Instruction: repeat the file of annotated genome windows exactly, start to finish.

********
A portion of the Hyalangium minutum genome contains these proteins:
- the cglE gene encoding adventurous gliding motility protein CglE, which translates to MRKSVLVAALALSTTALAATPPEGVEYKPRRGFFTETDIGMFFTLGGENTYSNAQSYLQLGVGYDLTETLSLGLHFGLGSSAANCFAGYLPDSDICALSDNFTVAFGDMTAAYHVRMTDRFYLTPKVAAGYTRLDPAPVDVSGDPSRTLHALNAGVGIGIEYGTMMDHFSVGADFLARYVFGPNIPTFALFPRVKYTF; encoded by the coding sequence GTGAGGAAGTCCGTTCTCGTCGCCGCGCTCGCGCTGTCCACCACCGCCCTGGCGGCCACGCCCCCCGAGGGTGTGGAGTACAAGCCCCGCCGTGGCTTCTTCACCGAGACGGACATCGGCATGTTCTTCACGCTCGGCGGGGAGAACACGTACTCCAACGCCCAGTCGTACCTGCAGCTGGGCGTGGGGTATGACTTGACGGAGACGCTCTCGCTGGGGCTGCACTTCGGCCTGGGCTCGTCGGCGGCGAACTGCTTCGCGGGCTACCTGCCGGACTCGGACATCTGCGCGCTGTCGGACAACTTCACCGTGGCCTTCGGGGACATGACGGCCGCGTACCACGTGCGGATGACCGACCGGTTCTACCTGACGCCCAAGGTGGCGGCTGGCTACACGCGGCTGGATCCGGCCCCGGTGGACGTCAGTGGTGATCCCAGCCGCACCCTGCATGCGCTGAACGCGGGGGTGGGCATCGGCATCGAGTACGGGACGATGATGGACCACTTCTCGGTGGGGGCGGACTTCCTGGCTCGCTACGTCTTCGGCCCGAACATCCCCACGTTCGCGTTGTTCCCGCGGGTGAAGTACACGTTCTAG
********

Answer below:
A portion of the Hyalangium minutum genome contains these proteins:
- the cglE gene encoding adventurous gliding motility protein CglE, which translates to MRKSVLVAALALSTTALAATPPEGVEYKPRRGFFTETDIGMFFTLGGENTYSNAQSYLQLGVGYDLTETLSLGLHFGLGSSAANCFAGYLPDSDICALSDNFTVAFGDMTAAYHVRMTDRFYLTPKVAAGYTRLDPAPVDVSGDPSRTLHALNAGVGIGIEYGTMMDHFSVGADFLARYVFGPNIPTFALFPRVKYTF; encoded by the coding sequence GTGAGGAAGTCCGTTCTCGTCGCCGCGCTCGCGCTGTCCACCACCGCCCTGGCGGCCACGCCCCCCGAGGGTGTGGAGTACAAGCCCCGCCGTGGCTTCTTCACCGAGACGGACATCGGCATGTTCTTCACGCTCGGCGGGGAGAACACGTACTCCAACGCCCAGTCGTACCTGCAGCTGGGCGTGGGGTATGACTTGACGGAGACGCTCTCGCTGGGGCTGCACTTCGGCCTGGGCTCGTCGGCGGCGAACTGCTTCGCGGGCTACCTGCCGGACTCGGACATCTGCGCGCTGTCGGACAACTTCACCGTGGCCTTCGGGGACATGACGGCCGCGTACCACGTGCGGATGACCGACCGGTTCTACCTGACGCCCAAGGTGGCGGCTGGCTACACGCGGCTGGATCCGGCCCCGGTGGACGTCAGTGGTGATCCCAGCCGCACCCTGCATGCGCTGAACGCGGGGGTGGGCATCGGCATCGAGTACGGGACGATGATGGACCACTTCTCGGTGGGGGCGGACTTCCTGGCTCGCTACGTCTTCGGCCCGAACATCCCCACGTTCGCGTTGTTCCCGCGGGTGAAGTACACGTTCTAG